When my parents got married, my mother decided to embrace my father’s obsession with the Yankees, instead of trying to fight it. So, for 33 years (and counting), Yankees baseball has been a major part of my parents’ marriage. It’s been a positive influence on their relationship: they celebrate wins together, and they bond over the sadness of losses.
While it was normal to grow up having a father who is obsessed with baseball, having a mother who is just as fanatic about it was a rarity. My friends were always jealous of me for having such a cool mom, and I held my head high whenever my mom showed her Pinstripe Pride. While my father taught me the technical side of baseball and Yankees history, it was my mother who truly nurtured my love for the sport. She was the one who showed me the beauty in being a baseball fan. It was my mother who turned baseball into a time for us all to bond. She was the one who made winning more exciting, and losing more bearable. I was born in the mid-80s, so I’ve seen my fair share of losses. My mother would comfort me after these losses because, to a child, every loss seems like the end of the world.
I’m so grateful to my mother for turning me into the Yankees fan that I am today. She is the one who instilled the love of baseball in me. It all started in the few days before my birth.
I was born on April 16th, 1984. It was a Monday, and a Yankees off-day. My parents joke around saying that I schedule my life around Yankees baseball so much, that I even scheduled being born on an off-day, so that I wouldn’t miss a game. My mother was 2 weeks overdue, as she delivered me after completing her 42nd week of pregnancy. *42 weeks… Does the number ’42′ remind you of anyone?*
On the Friday before I was born, the Chicago White Sox were in town to face the Yankees. My mother, nearly two weeks overdue, insisted on going to the Yankees game. My father had season tickets that year, but he was going to sell that game’s tickets to a friend because he didn’t want to leave my mother. Never in his wildest dreams did he imagine that a pregnant woman, who may have gone into labor at any minute, would want to go to a baseball game. My mother insisted on going, and my father gladly obliged.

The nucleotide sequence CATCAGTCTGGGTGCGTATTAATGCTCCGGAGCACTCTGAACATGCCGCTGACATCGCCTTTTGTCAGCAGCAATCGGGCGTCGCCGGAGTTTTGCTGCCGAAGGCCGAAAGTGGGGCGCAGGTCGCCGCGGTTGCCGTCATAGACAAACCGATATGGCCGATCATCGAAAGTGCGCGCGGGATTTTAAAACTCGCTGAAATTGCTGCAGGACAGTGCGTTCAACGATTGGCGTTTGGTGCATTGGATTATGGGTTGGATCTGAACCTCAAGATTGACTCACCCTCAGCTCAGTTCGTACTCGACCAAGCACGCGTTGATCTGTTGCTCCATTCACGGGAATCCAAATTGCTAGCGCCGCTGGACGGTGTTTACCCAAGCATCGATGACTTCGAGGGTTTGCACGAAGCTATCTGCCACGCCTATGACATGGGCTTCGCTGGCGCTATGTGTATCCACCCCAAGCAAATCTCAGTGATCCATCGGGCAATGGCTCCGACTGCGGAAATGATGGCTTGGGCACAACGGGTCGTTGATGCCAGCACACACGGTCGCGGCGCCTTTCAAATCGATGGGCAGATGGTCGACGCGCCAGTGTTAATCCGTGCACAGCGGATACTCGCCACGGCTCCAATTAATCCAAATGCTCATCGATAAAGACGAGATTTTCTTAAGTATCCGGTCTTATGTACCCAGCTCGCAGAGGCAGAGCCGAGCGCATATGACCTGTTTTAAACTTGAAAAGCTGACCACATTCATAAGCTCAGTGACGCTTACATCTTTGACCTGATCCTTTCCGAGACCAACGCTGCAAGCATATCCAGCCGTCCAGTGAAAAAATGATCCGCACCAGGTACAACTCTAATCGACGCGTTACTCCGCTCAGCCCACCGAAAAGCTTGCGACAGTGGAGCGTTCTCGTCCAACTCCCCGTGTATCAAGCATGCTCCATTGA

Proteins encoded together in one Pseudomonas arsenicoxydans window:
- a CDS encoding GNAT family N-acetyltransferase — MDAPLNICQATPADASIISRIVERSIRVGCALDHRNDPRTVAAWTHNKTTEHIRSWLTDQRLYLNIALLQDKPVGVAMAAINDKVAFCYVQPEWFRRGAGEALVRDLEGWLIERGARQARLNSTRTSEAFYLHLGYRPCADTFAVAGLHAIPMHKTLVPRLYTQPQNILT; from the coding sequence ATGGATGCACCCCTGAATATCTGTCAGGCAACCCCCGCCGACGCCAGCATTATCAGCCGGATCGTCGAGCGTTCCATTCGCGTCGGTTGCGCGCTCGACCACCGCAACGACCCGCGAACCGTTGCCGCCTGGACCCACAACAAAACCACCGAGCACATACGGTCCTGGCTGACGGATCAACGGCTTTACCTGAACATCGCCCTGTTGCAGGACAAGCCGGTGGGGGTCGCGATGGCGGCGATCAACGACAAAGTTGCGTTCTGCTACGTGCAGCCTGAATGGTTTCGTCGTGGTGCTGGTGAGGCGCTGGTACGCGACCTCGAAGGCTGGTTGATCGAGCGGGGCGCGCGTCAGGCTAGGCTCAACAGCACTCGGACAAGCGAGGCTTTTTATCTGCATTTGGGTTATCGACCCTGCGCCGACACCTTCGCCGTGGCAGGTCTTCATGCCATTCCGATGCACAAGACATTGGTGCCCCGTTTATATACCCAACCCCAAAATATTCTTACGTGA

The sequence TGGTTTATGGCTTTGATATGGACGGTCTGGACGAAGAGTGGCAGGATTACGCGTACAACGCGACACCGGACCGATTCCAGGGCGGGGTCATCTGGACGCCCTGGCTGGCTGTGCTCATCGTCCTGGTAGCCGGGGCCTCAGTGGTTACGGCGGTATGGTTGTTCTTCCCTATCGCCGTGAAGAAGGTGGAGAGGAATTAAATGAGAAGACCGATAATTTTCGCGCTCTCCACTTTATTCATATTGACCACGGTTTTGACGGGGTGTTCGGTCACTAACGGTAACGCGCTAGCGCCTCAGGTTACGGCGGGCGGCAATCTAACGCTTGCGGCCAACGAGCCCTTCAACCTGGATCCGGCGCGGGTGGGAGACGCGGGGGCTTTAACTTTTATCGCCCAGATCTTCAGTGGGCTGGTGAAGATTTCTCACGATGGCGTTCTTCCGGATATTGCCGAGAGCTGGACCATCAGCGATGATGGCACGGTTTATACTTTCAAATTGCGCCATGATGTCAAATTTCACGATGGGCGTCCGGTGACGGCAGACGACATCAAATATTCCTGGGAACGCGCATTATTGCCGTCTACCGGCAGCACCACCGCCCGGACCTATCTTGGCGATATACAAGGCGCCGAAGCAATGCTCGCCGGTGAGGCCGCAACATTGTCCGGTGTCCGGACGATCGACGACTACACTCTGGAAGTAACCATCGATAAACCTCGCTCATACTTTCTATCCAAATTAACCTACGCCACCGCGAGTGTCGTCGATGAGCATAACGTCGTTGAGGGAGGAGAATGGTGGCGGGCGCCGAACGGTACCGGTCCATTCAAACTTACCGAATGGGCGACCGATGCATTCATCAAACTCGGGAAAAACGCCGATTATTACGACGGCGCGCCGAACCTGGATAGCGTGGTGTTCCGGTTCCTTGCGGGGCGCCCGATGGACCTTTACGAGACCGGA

So, on April 13th, 1984, with my mother very much pregnant with me, my parents went to Yankee Stadium. They watched the game, cheered along, and the Yankees were losing. Bottom of the 6th inning, Don Mattingly was at the plate, facing the White Sox pitcher Floyd Bannister. He hit a foul ball into the crowd, and it was flying towards my parents. My father stood up to catch the ball (he says he was trying to shield my mother from it; my mom and I think he just wanted to catch a Mattingly foul ball), and it bounced off my dad’s arm and landed on my mother’s stomach. Basically, it landed on me. Probably on my head, which would explain a few things.
My mom immediately put her hands over the ball and caught it. She stood up, held the ball in the air and shouted “I just caught my first Yankees foul ball!” and the entire section applauded her. According to my dad, the crowd was amazed by the sight of a very pregnant woman excited about catching a baseball. When my mother sat back down, she rubbed her tummy and said “This ball is for you, my little angel”. I still have the ball and, in 1993, I got the ball autographed by Don Mattingly during batting practice at Yankee Stadium. I told him that it was a foul ball he hit that landed on my mom’s stomach while she was pregnant with me, and he said “You’re lucky to have a great mom”. I know, Donnie, I am.
The Yankees ended up losing that game on April 13th 5-3, but my mom says that it was the best game she’d ever been to. The next day, my mother started to feel contractions, and my dad rushed her to the hospital. She wasn’t in labor yet, but the doctors insisted that she spent the night.
On April 15th, 1984, the White Sox were at Yankee Stadium again. This time, my mother couldn’t go to the stadium, as her contractions were getting closer and stronger. She refused to miss the game, so she watched it on TV with my dad. Ron Guidry was on the mound for the Yankees that day, and he gave up 1 run over 8 innings of work. The game was tied 1-1 and it went into extra innings.
Bottom of the 10th, with 2 outs, Ken Griffey hit a walk-off RBI single on which Toby Harrah scored, winning the game for the Yankees. Nearly an hour after that walk-off hit, my mother went into labor. She was in labor until the early morning. At 3:42am on April 16th, 1984, I was born. As soon as they cleaned me off, my mother wrapped me in a Yankees blanket, and held me close to her heart for hours. I began my life, in mother’s arms, wearing the Yankees insignia. Thanks to my mom, nearly 26 years later, I still wear the beautiful interlocking ‘NY’ close to my heart.
I love hearing the story of my birth, because it revolves around Yankees baseball. What I love even more about it, however, is that it shows my mom’s obsession with the Yankees. I truly am lucky to have a mother as amazing as her. Her baseball obsession in only one of the many things I love about my mom. She’s the one who nurtured my love of Yankees baseball, and the one who taught me that there’s nothing wrong with a girl being in love with a “boys’ sport”.
Everything that I am today, and every part of my Yankees obsession, I owe to my amazing mother.
Happy Mother’s Day to my Yankee Mommy – a woman I love and thank the Lord for, every day.